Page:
Good Morning! Here’s what you need to know on Tuesday.
1. At least 59 people have died in a mass shooting in Las Vegas at a country music festival Sunday night, and details are slowly emerging about the victims. One was an off-duty police officer from Bakersfield, according to the Las Vegas Metropolitan Police Department (LVMPD). His name has not yet been released while police notify his family.
2. Shares of major gun manufacturers rose in trading on Monday following the deadliest mass shooting in modern US history. Gun stocks tend to rally after mass shootings. Heightened conversation about potential gun-control legislation raises speculation that people would want to buy firearms sooner rather than later before any regulations could be tightened.
3. The collapse Monarch Airlines on Monday could be great news for Britain’s other major airlines, analysts say, with budget carrier easyJet likely to be the big winner. “We note that easyJet and Ryanair have the highest capacity overlap with Monarch and in the event of an exit could be the biggest potential beneficiaries,” a Goldman Sachs note circulated on Monday said.
4. Goldman Sachs is flirting with the idea of setting up a bitcoin trading shop. The Wall Street powerhouse is reportedly in the very early stages of potentially setting up a bitcoin trading operation. “In response to client interest in digital currencies we are exploring how best to serve them in this space,” a Goldman spokeswoman told The Wall Street Journal.
5, Wall Street analysts showed “extreme bullishness” on stocks at the end of September, based on a monthly survey conducted by Bank of America Merrill Lynch. BAML points out that it’s historically been a bearish signal when Wall Street gets extremely bullish. Described by the firm as a “reliable contrarian indicator,” the sell-side gauge helps bolster the long-standing argument from stock market pessimists that US stocks are overheating.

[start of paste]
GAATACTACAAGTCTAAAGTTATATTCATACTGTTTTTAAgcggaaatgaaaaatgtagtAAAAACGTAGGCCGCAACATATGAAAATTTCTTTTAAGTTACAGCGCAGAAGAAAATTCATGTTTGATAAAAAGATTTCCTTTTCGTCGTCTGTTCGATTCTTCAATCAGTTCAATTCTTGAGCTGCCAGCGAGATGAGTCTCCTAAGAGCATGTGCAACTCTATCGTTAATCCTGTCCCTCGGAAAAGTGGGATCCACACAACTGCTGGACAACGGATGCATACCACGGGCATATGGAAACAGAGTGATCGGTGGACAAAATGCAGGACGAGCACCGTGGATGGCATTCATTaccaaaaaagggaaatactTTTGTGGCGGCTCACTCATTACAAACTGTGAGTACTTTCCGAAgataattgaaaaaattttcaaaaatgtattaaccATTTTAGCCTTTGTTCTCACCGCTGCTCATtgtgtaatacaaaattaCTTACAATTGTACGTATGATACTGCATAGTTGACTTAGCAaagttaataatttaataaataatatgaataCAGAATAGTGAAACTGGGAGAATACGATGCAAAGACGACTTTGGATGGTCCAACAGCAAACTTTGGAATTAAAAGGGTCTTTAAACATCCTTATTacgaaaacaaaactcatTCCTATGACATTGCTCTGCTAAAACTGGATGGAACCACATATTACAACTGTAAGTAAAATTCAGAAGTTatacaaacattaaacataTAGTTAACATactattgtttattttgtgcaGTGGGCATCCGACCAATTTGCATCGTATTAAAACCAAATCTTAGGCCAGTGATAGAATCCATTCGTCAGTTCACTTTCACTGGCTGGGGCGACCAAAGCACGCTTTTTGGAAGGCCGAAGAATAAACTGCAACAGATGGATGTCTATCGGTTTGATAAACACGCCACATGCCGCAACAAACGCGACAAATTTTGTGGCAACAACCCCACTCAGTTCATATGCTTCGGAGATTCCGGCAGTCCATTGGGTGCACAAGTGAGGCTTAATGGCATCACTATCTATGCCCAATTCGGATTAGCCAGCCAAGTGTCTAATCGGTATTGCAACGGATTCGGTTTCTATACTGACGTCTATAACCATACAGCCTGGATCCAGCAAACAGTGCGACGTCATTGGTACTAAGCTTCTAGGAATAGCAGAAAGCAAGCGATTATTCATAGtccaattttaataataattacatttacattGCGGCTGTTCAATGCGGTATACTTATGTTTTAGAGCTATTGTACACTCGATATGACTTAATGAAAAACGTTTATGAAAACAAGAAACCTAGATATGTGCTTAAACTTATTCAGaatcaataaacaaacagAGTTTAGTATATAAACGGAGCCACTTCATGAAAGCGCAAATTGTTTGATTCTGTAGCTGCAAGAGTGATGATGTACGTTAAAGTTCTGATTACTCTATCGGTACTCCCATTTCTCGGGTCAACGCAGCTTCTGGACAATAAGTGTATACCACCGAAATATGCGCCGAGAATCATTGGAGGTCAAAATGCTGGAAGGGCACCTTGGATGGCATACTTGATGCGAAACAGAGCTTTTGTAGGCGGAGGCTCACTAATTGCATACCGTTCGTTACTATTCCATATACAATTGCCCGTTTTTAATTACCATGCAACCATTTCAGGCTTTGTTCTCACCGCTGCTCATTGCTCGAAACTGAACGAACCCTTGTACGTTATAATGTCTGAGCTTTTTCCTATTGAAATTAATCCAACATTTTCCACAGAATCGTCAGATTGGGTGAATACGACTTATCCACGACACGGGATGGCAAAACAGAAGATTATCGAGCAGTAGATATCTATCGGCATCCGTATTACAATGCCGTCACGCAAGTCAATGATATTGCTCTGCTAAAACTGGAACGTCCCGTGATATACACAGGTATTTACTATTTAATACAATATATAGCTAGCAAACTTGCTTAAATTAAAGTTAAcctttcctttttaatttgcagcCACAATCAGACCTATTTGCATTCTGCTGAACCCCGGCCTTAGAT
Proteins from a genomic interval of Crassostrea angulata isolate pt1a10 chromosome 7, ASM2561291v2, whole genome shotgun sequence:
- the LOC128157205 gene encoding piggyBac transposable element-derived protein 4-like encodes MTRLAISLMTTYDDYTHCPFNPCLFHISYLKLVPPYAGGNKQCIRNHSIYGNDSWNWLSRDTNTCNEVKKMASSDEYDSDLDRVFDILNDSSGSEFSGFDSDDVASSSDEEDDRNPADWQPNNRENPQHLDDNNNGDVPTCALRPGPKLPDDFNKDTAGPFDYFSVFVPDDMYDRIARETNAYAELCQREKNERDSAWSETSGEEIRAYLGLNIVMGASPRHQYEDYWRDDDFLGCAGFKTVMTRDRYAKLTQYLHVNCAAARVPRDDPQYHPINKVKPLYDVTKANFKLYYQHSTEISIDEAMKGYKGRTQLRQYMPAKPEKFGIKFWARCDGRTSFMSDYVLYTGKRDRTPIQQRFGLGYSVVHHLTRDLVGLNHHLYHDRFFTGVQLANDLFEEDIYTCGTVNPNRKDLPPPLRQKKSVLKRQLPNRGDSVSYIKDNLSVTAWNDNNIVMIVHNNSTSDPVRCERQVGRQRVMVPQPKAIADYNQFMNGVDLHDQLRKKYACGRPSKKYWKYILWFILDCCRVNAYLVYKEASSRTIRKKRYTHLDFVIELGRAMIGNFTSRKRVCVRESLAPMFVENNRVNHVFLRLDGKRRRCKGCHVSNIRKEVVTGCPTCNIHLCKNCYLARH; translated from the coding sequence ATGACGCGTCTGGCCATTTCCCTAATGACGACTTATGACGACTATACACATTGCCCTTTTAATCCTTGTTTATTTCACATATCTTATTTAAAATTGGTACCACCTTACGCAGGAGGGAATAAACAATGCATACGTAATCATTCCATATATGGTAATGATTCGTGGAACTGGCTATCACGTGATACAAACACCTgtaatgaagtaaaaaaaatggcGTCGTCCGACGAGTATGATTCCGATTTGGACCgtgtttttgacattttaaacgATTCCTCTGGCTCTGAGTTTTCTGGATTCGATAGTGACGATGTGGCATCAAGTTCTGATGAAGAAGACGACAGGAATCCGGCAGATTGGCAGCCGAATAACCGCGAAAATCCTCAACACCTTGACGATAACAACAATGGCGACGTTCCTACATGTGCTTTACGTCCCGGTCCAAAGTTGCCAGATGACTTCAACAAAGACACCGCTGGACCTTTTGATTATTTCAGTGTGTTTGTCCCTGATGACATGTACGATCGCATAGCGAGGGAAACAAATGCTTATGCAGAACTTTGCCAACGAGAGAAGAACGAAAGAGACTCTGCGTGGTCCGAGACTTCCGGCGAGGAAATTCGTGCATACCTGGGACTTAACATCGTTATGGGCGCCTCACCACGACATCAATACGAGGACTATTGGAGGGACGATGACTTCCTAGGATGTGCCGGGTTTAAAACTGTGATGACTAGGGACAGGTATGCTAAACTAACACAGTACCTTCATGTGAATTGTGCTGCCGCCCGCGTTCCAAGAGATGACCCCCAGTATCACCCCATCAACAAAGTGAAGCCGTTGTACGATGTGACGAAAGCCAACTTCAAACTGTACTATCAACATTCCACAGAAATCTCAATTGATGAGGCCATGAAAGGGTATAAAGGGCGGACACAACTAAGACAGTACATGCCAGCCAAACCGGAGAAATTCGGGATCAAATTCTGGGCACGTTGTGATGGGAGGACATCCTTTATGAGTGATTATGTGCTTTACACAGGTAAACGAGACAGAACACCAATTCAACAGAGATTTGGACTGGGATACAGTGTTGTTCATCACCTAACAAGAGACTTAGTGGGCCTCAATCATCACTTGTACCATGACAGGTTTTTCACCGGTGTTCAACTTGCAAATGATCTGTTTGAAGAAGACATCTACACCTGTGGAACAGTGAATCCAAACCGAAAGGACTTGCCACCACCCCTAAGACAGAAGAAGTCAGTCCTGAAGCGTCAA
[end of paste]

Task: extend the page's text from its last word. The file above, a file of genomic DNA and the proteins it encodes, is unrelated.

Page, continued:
6, Gazprom dethroned ExxonMobil as the top energy company in the world, according to the 2017 S&P Global Platts Top 250 Global Energy Company Rankings. For 12 years, ExxonMobil was second to none. But that changed this year — Exxon was ejected from the top spot, and fell all the way to ninth place.
7. Japanese stocks hit fresh two-year highs on Tuesday morning, tracking a Wall Street rally as data pointed to underlying strength in the U.S. economy, while a weaker yen also helped overall sentiment. The Nikkei rose 1.1% to 20,620 in late afternoon trade, the highest level since August 2015.
8. Jo Bertram, the top Uber executive in London, has quit. “While I would like to have announced my move in smoother circumstances, I’m proud of the team we’ve built here and am very confident in their abilities to lead the business into the next chapter,” she wrote in an email to staff. “I’ll work with you in the coming weeks on the best possible transition.”
9. The British government will immediately agree 40 free trade deals with other non-EU countries the minute Britain leaves the European Union in 2019, Liam Fox promised. The Secretary of State for International Trade insisted the UK would easily be able to copy and paste all 40 of the EU’s external trade deals “the second after midnight” on Brexit day in March 2019.
10. Saul Klein, the cofounder of LoveFilm and several other startups, has formally announced his latest venture: Zinc. Zinc is a “company builder” in the same way that established London companies like Entrepreneur First, Founders Factory, and Seedcamp (also cofounded by Klein) are company builders.
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